From CBC News:
“British Columbia has no clear plan to prevent threats such as wildfires, flooding and drought as it works to adapt to the risks posed by climate change, the province’s auditor general says.
Carol Bellringer says there is little monitoring of progress and reporting on performance involving the ministries of environment, agriculture, transportation, forestry and housing, as well as Emergency Management B.C.
The province may not be able to manage flood risks because roles and responsibilities are spread across many agencies and levels of government that could lack staff or technical capacity, Bellringer said in a report released Thursday.”
In response BC Environment and Climate Change Strategy Minister, George Heyman, released a comment:
“We accept the recommendations in the report and will work to ensure their intent is achieved.
Our government understands that B.C. needs to prepare for, and adapt to, climate change. In 2017, B.C. experienced the worst wildfire season in our history. We expect to see more impacts from extreme weather in the future and we must do whatever we can to prepare for the effects of climate change.”
The government news release can be found here:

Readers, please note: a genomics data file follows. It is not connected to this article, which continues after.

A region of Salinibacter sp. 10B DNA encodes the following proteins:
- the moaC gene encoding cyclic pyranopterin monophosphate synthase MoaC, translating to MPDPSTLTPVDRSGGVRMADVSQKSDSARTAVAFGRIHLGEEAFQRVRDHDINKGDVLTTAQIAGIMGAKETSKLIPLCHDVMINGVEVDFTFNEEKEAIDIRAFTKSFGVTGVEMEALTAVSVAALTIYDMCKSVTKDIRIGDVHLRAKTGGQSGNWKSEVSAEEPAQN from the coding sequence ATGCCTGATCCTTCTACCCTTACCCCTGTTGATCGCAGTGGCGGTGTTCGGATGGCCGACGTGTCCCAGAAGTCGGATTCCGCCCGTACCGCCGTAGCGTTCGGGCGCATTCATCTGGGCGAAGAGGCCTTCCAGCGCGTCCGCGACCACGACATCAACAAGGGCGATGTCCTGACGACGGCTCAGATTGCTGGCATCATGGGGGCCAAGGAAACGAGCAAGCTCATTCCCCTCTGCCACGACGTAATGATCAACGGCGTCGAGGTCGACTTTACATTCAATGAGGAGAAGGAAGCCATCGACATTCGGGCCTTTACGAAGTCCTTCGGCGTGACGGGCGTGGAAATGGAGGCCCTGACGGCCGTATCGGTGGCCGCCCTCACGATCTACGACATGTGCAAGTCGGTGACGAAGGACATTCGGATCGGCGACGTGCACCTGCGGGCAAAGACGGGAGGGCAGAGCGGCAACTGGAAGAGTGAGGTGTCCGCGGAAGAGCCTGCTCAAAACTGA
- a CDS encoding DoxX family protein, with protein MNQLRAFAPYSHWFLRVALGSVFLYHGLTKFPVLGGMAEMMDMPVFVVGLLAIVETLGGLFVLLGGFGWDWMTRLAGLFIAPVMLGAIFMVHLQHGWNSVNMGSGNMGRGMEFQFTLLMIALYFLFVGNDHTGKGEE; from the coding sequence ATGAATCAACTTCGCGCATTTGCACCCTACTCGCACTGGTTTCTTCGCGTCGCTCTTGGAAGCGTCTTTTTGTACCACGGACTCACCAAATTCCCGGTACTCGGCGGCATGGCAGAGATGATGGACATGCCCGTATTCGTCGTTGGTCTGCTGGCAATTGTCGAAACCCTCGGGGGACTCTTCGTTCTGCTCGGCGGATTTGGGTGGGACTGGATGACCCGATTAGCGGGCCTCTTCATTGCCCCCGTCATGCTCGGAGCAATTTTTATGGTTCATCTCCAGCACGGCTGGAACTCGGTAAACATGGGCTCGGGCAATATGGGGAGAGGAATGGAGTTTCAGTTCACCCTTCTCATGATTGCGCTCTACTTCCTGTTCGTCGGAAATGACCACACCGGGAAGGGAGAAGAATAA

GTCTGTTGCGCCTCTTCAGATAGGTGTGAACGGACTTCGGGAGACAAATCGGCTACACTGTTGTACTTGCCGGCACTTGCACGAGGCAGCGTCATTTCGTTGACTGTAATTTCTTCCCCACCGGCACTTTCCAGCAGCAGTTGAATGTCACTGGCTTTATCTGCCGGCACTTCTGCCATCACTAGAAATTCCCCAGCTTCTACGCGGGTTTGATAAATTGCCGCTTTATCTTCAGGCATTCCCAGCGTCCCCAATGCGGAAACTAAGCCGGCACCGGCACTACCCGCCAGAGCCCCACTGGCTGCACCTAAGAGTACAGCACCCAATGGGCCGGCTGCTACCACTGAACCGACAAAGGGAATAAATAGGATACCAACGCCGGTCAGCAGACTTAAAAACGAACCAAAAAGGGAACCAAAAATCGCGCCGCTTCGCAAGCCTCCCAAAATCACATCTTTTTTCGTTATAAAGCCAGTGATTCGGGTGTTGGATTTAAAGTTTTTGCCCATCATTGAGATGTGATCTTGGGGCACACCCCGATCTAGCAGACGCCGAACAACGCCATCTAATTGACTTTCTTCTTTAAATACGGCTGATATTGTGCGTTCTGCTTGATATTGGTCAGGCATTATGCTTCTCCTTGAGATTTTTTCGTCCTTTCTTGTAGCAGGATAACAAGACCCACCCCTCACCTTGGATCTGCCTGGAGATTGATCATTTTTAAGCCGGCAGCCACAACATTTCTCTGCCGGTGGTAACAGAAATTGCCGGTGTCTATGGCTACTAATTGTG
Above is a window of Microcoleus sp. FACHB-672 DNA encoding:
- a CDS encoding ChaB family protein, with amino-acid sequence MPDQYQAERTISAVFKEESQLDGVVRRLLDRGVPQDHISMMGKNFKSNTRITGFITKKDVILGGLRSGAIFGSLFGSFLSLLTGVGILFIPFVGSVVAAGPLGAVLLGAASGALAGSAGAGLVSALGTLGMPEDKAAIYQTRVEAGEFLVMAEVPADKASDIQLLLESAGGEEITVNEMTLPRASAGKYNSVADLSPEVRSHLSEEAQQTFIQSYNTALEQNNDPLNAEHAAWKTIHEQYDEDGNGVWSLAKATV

2017 was recorded as the third warmest year in the period 1880 to 2017, only beaten by 2016 and 2015. This was despite the lack of an El Nino, which is believed to have affected the temperatures in the two previous years. The anomaly was around 0.9 C above the average for the period.
Last Monday at the meeting of the Climate Action Council Society it was agreed that we should reform under the umbrella of the Transition Salt Spring Society. Initially we will become the Climate Action Council group. The motion was also passed to dissolve the Society as a separate entity, this may take a few months to be carried out by the BC Registrar of Companies but the Council will carry out all its work in the future under the new structure. The outstanding financial assets of the society will be transferred to a Climate Action Council folio held in the TSSS bank account.
“Two key climate change indicators — global surface temperatures and Arctic sea ice extent — have broken numerous records through the first half of 2016, according to NASA analyses of ground-based observations and satellite data.
Each of the first six months of 2016 set a record as the warmest respective month globally in the modern temperature record, which dates to 1880, according to scientists at NASA’s Goddard Institute for Space Studies (GISS) in New York. The six-month period from January to June was also the planet’s warmest half-year on record, with an average temperature 1.3 degrees Celsius (2.4 degrees Fahrenheit) warmer than the late nineteenth century.
Five of the first six months of 2016 also set records for the smallest respective monthly Arctic sea ice extent since consistent satellite records began in 1979, according to analyses developed by scientists at NASA’s Goddard Space Flight Center, in Greenbelt, Maryland. The one exception, March, recorded the second smallest extent for that month.”
We need to work together to plan the way forward to a zero emissions society